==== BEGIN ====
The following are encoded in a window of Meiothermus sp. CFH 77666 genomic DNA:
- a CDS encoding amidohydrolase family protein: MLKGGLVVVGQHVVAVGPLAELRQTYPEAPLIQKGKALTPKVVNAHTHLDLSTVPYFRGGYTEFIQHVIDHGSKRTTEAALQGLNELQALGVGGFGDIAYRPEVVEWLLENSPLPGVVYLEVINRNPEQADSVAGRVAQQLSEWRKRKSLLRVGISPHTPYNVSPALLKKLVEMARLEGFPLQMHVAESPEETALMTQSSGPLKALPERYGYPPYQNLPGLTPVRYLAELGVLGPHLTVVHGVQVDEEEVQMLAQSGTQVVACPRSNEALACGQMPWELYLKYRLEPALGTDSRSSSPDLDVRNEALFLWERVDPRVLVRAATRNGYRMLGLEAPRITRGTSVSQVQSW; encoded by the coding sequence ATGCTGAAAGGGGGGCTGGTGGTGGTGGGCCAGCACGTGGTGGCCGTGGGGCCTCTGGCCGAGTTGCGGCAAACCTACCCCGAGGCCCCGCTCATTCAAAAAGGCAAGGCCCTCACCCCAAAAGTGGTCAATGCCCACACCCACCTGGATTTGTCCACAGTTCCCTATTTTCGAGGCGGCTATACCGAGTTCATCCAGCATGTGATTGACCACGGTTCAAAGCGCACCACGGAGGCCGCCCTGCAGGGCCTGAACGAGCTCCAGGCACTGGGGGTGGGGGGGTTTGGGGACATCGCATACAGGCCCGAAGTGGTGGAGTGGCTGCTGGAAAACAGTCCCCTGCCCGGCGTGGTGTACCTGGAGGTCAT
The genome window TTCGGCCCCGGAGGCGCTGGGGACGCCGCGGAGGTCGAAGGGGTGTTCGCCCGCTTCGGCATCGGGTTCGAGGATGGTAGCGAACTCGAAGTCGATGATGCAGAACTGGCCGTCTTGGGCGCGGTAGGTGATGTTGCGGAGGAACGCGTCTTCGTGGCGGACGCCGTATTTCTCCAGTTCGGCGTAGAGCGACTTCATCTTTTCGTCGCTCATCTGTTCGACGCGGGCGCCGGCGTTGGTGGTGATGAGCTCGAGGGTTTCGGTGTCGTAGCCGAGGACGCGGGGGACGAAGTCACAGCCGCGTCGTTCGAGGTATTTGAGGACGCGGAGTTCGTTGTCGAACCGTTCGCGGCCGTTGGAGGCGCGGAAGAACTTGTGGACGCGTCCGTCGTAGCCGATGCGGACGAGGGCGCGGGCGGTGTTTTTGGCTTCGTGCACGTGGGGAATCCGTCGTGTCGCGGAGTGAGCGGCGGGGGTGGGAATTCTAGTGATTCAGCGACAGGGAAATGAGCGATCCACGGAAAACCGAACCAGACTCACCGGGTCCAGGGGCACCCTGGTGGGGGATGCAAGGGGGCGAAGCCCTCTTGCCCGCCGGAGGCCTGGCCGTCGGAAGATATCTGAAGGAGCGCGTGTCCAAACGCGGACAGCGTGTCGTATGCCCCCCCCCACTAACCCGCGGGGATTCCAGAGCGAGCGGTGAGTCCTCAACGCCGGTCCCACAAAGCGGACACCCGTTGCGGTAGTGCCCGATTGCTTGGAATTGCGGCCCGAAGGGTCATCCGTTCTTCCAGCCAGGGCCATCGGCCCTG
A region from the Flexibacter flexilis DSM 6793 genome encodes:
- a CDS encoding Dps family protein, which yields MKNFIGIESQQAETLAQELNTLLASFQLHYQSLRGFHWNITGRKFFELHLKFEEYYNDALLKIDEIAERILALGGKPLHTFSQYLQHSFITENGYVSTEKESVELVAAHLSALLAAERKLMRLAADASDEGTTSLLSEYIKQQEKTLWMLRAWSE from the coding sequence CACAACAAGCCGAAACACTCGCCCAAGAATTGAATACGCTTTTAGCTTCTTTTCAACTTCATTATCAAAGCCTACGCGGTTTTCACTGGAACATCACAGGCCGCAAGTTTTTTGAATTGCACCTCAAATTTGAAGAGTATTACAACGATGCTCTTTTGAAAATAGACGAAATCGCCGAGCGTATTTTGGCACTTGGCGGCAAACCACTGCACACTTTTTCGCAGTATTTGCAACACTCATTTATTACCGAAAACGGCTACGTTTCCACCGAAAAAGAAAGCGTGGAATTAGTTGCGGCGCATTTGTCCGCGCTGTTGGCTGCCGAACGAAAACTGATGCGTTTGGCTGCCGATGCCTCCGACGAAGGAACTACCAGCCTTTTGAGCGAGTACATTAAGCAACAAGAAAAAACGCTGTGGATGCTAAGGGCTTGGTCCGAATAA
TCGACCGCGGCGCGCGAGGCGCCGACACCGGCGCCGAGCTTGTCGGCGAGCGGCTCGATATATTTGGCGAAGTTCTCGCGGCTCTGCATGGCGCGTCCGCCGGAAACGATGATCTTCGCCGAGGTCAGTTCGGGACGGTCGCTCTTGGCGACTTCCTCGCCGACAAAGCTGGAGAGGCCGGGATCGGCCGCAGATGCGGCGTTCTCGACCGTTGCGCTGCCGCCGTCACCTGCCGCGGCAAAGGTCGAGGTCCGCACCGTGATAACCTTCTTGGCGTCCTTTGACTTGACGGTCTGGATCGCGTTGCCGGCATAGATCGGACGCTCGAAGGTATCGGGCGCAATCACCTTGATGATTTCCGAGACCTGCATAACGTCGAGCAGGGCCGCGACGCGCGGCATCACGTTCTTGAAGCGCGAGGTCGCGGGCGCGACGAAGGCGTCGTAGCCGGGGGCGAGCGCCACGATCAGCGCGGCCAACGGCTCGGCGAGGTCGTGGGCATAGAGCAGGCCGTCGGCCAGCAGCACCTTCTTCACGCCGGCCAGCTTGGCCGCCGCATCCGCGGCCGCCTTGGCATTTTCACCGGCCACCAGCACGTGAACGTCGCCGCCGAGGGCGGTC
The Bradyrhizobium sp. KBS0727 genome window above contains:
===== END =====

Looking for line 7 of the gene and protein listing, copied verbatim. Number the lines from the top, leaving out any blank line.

The Bradyrhizobium sp. KBS0727 genome window above contains: